N960AS From Switzerland, joined Apr 2000, 466 posts, RR: 6 Posted (13 years 10 months 1 week 4 days 16 hours ago) and read 1729 times:
I thought I had an undying love and interest in commercial aviation and all related, yet the last two years have greatly tested my faith. The first two lines of U2's 'Sunday, Bloody Sunday' have basically embodied all that I have felt about aviation in the last two years, those lines are 'I can't believe the news today./I can't close my eyes and make it go away.' This started with the crash of Alaska's 261 almost two years ago, never has an aviation disaster struck so close to home and felt so real. A year later, January 8th, 2001 I was thinking those same words in my head all over again; My favorite airline, TWA was going to be bought and disappear.
From that day TWA has basically disolved into American, and tomorrow all TWA flights will soley use American's 'AA' flight code, all signs will change, and only the remaining unpainted fleet and ground equipment will proclaim the once glorious name.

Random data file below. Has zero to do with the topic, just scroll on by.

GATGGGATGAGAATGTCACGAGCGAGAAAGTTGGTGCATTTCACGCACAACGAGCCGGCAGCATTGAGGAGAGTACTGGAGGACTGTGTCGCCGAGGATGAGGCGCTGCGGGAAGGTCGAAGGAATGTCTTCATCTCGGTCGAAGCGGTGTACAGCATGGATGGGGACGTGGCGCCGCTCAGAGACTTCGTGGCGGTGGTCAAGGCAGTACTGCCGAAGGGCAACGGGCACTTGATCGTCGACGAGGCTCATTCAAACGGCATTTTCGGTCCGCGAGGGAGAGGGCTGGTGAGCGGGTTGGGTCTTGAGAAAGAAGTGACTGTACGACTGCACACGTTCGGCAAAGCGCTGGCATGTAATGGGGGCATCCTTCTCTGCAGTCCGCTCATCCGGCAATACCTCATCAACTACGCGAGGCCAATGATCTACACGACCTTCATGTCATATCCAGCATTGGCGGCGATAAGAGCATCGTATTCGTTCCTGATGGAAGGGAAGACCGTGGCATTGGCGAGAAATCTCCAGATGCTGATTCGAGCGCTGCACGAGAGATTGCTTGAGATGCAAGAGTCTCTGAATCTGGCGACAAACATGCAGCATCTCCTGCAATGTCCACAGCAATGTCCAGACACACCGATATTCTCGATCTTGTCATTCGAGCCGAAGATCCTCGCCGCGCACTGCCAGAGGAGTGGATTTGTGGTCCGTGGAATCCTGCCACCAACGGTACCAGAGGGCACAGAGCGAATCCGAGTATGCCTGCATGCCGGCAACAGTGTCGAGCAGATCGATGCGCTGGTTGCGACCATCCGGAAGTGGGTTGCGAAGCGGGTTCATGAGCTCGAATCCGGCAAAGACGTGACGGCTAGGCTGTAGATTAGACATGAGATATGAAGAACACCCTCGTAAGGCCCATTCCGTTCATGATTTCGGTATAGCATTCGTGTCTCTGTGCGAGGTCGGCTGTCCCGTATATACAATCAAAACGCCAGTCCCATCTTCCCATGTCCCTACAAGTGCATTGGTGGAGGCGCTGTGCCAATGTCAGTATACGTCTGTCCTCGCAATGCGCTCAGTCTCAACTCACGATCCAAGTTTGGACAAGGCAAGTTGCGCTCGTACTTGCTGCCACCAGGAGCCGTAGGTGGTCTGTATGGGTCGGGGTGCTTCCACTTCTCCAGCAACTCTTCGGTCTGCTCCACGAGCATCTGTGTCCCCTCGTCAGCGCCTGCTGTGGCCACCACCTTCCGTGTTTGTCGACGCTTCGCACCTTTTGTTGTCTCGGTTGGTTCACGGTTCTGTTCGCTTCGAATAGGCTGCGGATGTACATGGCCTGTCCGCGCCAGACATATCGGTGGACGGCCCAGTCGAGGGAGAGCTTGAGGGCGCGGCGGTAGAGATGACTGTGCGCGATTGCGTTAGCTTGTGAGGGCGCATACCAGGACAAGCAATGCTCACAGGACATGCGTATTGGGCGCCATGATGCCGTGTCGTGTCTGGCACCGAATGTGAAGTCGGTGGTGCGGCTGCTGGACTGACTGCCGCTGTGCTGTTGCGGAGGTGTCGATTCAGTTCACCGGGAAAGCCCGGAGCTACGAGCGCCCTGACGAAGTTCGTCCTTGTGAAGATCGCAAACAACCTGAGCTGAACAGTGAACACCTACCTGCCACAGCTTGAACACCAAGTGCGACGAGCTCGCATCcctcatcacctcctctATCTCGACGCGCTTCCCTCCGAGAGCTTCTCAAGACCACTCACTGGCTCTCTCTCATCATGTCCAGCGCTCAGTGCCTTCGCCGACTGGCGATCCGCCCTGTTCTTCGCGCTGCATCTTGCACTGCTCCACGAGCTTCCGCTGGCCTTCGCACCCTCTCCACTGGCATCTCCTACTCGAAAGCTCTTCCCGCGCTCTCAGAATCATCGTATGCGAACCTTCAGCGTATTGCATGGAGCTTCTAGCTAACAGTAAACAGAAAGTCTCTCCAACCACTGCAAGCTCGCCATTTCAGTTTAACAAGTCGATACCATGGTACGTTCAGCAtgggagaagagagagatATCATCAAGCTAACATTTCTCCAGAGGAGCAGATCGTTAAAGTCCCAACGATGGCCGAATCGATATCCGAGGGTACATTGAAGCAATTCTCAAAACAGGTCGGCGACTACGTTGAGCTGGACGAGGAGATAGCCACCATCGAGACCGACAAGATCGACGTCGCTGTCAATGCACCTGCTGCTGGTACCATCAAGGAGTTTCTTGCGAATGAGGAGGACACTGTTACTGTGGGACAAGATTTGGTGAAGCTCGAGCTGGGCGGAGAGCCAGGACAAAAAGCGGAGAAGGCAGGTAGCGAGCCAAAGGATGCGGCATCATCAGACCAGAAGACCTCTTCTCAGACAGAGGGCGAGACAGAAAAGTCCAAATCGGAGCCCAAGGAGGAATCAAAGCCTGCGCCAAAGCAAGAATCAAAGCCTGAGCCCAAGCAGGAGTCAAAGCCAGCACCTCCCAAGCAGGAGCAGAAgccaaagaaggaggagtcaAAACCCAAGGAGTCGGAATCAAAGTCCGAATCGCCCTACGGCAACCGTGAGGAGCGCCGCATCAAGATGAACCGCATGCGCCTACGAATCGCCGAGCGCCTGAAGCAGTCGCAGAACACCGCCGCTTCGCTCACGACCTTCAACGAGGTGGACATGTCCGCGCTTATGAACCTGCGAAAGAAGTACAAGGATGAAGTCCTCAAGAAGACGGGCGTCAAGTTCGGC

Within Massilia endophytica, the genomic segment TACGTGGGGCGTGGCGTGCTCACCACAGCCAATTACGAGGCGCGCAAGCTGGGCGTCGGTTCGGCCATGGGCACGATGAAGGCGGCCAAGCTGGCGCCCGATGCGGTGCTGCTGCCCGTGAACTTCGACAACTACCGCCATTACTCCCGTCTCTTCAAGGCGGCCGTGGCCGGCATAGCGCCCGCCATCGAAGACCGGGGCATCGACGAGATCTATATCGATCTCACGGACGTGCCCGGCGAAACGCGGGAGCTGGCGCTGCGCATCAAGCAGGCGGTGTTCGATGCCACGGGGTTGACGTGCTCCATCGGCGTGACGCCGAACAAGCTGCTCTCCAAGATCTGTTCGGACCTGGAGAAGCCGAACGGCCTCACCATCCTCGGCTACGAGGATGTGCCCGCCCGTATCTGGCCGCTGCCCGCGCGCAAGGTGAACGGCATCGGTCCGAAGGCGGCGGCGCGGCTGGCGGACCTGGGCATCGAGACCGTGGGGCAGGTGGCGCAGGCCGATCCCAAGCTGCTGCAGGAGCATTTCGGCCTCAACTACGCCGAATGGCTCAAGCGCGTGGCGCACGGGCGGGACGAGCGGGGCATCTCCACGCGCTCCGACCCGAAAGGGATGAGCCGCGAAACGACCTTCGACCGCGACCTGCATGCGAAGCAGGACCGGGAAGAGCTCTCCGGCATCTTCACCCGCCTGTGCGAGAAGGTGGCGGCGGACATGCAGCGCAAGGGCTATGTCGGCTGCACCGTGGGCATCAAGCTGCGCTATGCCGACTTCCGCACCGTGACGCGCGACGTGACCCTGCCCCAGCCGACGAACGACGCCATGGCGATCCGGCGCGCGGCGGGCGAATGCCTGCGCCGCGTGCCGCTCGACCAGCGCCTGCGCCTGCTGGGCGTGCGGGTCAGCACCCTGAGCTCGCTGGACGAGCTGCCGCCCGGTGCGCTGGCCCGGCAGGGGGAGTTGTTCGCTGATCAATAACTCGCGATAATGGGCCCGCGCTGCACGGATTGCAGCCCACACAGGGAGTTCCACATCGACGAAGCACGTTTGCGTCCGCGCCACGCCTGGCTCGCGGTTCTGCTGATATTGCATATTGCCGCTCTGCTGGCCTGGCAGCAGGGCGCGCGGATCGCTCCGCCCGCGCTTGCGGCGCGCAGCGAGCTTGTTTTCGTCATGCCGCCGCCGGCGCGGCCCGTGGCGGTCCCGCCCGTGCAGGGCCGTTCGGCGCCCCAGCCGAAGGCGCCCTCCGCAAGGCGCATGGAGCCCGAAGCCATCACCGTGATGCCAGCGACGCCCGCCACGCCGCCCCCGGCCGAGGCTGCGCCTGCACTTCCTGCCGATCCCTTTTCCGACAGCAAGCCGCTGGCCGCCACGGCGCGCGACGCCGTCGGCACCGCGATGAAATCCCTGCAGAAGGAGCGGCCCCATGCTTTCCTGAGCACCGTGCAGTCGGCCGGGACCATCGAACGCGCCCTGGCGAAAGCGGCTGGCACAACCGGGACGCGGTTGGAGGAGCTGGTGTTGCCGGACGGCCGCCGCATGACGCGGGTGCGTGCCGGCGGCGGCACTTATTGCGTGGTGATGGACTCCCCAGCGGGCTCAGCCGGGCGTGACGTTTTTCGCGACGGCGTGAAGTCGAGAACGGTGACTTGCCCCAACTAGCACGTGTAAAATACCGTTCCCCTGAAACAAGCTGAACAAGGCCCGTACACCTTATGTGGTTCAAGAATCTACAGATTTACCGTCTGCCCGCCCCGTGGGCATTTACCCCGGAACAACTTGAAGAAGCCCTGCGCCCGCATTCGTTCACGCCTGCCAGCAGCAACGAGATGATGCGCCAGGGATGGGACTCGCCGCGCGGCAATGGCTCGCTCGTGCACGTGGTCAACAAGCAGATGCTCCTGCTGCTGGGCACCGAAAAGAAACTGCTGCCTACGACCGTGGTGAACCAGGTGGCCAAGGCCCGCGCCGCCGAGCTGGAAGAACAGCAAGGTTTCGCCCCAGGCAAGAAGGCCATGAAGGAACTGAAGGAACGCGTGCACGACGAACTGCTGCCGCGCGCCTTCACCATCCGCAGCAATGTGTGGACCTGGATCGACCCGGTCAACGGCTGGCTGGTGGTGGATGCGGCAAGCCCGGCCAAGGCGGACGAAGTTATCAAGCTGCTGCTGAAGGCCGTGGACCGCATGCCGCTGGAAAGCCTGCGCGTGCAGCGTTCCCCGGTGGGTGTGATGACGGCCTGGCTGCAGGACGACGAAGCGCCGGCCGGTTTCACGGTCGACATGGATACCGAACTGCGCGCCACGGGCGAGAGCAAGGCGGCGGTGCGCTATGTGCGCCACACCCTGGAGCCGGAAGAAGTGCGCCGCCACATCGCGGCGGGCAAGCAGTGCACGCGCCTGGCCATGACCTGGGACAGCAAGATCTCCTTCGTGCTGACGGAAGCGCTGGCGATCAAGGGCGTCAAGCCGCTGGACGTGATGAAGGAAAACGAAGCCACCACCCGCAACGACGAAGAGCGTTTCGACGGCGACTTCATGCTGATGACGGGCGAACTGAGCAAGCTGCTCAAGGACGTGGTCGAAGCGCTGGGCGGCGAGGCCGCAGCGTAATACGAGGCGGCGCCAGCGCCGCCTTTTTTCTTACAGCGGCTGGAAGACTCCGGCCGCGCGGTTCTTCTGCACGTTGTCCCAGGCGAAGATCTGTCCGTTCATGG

The TWA I knew, was not the great TWA, yet it was a TWA of hope, trying, a post-Ichan reconstructionist TWA that made it longer than anyone expected. When I first flew TWA again in 1996, after an eleven year hiatus TWA flew to atleast 12 trans-Atlantic destinations, when I last flew TWA, in July, the number was 4. To me this basically symbolizes the TWA of the last few years. While that might sound rather contradictory to my 'TWA of hope' TWA's strong willed employees did everything they could, yet their beloved airline was crumbling around them, all their heartfelt efforts eventually became useless.